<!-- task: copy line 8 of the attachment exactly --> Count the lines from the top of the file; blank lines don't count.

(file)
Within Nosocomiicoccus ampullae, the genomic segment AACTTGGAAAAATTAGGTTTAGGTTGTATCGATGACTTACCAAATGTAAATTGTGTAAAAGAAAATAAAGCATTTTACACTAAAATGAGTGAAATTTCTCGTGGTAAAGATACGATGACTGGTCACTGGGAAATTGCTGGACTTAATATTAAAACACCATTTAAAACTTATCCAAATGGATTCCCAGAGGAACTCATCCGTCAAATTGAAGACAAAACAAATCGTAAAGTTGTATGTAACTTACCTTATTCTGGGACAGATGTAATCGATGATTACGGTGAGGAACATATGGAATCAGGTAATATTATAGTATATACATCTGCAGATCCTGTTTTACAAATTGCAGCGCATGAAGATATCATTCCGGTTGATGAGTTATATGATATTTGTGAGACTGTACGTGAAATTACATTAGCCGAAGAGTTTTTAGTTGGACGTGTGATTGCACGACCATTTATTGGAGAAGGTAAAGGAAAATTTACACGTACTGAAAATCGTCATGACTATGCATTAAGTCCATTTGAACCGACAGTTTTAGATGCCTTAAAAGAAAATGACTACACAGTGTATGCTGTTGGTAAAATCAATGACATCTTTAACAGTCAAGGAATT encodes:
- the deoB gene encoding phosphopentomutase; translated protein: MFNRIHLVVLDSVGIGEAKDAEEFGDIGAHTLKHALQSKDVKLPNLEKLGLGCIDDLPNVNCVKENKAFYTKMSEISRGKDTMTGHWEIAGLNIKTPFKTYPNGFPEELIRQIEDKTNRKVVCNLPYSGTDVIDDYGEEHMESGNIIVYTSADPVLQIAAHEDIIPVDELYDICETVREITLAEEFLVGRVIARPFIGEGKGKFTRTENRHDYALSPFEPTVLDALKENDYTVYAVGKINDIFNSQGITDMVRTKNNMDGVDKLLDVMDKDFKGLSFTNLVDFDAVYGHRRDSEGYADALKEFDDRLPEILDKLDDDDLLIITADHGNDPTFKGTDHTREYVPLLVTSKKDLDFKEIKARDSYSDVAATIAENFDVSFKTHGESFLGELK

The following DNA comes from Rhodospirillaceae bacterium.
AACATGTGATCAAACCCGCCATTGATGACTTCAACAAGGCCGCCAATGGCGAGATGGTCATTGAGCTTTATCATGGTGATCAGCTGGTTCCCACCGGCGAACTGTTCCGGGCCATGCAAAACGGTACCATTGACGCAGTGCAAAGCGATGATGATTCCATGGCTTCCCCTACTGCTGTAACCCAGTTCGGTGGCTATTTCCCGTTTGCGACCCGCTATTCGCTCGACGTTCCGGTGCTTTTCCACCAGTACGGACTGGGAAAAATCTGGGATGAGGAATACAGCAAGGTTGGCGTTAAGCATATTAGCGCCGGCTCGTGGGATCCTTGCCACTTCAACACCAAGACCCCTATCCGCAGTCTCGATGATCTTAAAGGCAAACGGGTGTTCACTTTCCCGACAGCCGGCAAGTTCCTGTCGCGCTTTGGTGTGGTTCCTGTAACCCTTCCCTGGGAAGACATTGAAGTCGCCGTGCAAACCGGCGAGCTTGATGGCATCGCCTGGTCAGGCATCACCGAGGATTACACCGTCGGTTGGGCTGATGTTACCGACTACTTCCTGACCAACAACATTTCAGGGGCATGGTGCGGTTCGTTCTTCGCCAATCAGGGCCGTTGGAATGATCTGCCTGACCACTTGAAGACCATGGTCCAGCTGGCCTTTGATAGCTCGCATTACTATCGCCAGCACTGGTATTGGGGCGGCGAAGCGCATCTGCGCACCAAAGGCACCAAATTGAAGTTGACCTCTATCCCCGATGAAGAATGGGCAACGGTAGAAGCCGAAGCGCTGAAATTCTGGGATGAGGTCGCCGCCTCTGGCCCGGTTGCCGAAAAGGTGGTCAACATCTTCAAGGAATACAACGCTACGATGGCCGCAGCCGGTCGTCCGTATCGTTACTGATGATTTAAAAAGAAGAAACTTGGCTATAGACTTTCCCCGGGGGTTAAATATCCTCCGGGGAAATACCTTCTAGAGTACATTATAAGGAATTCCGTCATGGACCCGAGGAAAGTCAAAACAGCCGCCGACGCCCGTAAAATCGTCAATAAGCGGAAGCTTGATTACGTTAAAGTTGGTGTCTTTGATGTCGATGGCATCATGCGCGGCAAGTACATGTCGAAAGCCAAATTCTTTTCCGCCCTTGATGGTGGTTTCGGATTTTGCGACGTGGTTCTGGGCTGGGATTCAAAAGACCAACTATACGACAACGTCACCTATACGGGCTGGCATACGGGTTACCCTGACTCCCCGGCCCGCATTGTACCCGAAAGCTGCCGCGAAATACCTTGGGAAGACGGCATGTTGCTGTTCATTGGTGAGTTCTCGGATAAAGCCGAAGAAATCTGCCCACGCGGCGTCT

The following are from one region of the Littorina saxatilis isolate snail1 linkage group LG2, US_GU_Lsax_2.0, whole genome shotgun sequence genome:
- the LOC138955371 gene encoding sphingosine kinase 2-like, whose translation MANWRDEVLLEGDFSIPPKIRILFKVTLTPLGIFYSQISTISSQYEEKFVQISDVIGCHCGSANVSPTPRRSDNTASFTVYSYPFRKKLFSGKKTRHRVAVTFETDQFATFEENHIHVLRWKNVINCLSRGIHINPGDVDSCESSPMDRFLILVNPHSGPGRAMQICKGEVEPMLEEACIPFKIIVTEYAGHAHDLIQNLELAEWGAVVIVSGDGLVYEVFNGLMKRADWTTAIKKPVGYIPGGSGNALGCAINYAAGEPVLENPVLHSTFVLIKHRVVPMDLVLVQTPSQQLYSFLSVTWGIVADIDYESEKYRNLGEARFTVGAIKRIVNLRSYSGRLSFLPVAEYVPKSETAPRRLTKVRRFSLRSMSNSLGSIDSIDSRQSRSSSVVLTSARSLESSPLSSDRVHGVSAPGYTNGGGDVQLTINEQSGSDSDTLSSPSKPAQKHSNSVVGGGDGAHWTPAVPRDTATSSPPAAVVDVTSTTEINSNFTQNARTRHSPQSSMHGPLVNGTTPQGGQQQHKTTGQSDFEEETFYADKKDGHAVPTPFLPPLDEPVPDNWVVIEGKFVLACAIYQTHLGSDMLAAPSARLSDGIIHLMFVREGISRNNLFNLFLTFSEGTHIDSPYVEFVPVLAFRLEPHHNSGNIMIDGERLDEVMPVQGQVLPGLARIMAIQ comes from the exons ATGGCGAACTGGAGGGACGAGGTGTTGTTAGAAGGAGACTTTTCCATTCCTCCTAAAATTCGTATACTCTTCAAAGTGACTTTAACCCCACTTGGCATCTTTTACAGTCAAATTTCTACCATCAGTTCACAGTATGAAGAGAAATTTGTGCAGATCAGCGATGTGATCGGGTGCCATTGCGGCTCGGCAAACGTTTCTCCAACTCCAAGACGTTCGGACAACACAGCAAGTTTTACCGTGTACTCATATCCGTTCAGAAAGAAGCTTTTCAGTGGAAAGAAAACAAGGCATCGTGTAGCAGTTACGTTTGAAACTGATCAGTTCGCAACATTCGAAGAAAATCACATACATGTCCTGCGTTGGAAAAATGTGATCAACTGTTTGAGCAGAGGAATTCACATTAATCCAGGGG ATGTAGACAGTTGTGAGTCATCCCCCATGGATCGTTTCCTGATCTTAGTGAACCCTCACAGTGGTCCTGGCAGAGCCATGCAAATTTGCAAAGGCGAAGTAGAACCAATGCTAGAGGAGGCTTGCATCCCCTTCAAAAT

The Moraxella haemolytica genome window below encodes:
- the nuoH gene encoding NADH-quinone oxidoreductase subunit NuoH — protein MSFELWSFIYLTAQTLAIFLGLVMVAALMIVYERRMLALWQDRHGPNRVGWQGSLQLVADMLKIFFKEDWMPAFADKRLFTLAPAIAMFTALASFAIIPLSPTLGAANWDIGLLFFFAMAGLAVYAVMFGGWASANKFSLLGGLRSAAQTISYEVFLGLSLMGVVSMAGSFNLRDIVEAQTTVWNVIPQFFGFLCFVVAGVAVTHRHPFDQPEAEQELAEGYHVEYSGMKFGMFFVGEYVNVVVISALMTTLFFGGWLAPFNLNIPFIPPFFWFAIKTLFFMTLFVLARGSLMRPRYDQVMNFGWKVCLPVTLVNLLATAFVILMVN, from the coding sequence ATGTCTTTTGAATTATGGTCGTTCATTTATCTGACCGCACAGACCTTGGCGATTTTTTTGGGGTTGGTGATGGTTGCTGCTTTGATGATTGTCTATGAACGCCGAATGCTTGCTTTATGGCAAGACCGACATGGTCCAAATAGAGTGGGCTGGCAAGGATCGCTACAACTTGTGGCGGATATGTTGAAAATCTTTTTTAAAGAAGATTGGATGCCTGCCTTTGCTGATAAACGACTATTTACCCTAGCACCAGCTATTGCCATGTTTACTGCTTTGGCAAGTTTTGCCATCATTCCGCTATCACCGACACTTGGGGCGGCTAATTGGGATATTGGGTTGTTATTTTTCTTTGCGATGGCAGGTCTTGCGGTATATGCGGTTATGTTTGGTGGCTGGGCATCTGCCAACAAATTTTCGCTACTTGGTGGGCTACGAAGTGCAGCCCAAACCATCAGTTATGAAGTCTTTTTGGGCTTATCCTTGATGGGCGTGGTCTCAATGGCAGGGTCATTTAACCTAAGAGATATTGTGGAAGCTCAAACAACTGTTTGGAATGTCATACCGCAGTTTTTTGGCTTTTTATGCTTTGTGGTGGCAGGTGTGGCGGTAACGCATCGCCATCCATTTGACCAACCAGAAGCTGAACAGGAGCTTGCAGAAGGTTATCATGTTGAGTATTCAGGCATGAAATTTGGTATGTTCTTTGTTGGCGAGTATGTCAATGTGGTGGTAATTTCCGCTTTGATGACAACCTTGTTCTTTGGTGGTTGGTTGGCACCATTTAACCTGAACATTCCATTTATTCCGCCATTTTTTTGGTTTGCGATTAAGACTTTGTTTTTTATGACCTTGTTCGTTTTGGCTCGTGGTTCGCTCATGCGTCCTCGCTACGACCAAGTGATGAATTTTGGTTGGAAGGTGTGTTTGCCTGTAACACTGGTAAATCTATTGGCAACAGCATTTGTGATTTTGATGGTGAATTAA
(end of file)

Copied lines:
- the nuoH gene encoding NADH-quinone oxidoreductase subunit NuoH — protein MSFELWSFIYLTAQTLAIFLGLVMVAALMIVYERRMLALWQDRHGPNRVGWQGSLQLVADMLKIFFKEDWMPAFADKRLFTLAPAIAMFTALASFAIIPLSPTLGAANWDIGLLFFFAMAGLAVYAVMFGGWASANKFSLLGGLRSAAQTISYEVFLGLSLMGVVSMAGSFNLRDIVEAQTTVWNVIPQFFGFLCFVVAGVAVTHRHPFDQPEAEQELAEGYHVEYSGMKFGMFFVGEYVNVVVISALMTTLFFGGWLAPFNLNIPFIPPFFWFAIKTLFFMTLFVLARGSLMRPRYDQVMNFGWKVCLPVTLVNLLATAFVILMVN, from the coding sequence ATGTCTTTTGAATTATGGTCGTTCATTTATCTGACCGCACAGACCTTGGCGATTTTTTTGGGGTTGGTGATGGTTGCTGCTTTGATGATTGTCTATGAACGCCGAATGCTTGCTTTATGGCAAGACCGACATGGTCCAAATAGAGTGGGCTGGCAAGGATCGCTACAACTTGTGGCGGATATGTTGAAAATCTTTTTTAAAGAAGATTGGATGCCTGCCTTTGCTGATAAACGACTATTTACCCTAGCACCAGCTATTGCCATGTTTACTGCTTTGGCAAGTTTTGCCATCATTCCGCTATCACCGACACTTGGGGCGGCTAATTGGGATATTGGGTTGTTATTTTTCTTTGCGATGGCAGGTCTTGCGGTATATGCGGTTATGTTTGGTGGCTGGGCATCTGCCAACAAATTTTCGCTACTTGGTGGGCTACGAAGTGCAGCCCAAACCATCAGTTATGAAGTCTTTTTGGGCTTATCCTTGATGGGCGTGGTCTCAATGGCAGGGTCATTTAACCTAAGAGATATTGTGGAAGCTCAAACAACTGTTTGGAATGTCATACCGCAGTTTTTTGGCTTTTTATGCTTTGTGGTGGCAGGTGTGGCGGTAACGCATCGCCATCCATTTGACCAACCAGAAGCTGAACAGGAGCTTGCAGAAGGTTATCATGTTGAGTATTCAGGCATGAAATTTGGTATGTTCTTTGTTGGCGAGTATGTCAATGTGGTGGTAATTTCCGCTTTGATGACAACCTTGTTCTTTGGTGGTTGGTTGGCACCATTTAACCTGAACATTCCATTTATTCCGCCATTTTTTTGGTTTGCGATTAAGACTTTGTTTTTTATGACCTTGTTCGTTTTGGCTCGTGGTTCGCTCATGCGTCCTCGCTACGACCAAGTGATGAATTTTGGTTGGAAGGTGTGTTTGCCTGTAACACTGGTAAATCTATTGGCAACAGCATTTGTGATTTTGATGGTGAATTAA